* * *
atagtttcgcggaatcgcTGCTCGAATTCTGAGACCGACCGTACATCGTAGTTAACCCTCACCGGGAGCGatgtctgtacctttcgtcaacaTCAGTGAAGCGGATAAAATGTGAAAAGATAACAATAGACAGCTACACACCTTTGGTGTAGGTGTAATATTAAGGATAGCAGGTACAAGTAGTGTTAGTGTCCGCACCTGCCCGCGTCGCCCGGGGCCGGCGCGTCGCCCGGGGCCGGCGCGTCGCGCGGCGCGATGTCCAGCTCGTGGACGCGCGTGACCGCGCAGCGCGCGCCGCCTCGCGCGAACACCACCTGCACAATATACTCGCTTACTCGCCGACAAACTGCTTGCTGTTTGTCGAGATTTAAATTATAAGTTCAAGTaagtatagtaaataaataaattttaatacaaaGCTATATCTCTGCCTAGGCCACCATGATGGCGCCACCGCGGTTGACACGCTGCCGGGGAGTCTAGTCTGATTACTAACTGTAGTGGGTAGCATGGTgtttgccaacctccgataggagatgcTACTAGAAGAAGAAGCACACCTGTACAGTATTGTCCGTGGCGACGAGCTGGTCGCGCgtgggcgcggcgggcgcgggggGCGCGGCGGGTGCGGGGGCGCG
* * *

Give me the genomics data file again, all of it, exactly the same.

atagtttcgcggaatcgcTGCTCGAATTCTGAGACCGACCGTACATCGTAGTTAACCCTCACCGGGAGCGatgtctgtacctttcgtcaacaTCAGTGAAGCGGATAAAATGTGAAAAGATAACAATAGACAGCTACACACCTTTGGTGTAGGTGTAATATTAAGGATAGCAGGTACAAGTAGTGTTAGTGTCCGCACCTGCCCGCGTCGCCCGGGGCCGGCGCGTCGCCCGGGGCCGGCGCGTCGCGCGGCGCGATGTCCAGCTCGTGGACGCGCGTGACCGCGCAGCGCGCGCCGCCTCGCGCGAACACCACCTGCACAATATACTCGCTTACTCGCCGACAAACTGCTTGCTGTTTGTCGAGATTTAAATTATAAGTTCAAGTaagtatagtaaataaataaattttaatacaaaGCTATATCTCTGCCTAGGCCACCATGATGGCGCCACCGCGGTTGACACGCTGCCGGGGAGTCTAGTCTGATTACTAACTGTAGTGGGTAGCATGGTgtttgccaacctccgataggagatgcTACTAGAAGAAGAAGCACACCTGTACAGTATTGTCCGTGGCGACGAGCTGGTCGCGCgtgggcgcggcgggcgcgggggGCGCGGCGGGTGCGGGGGCGCG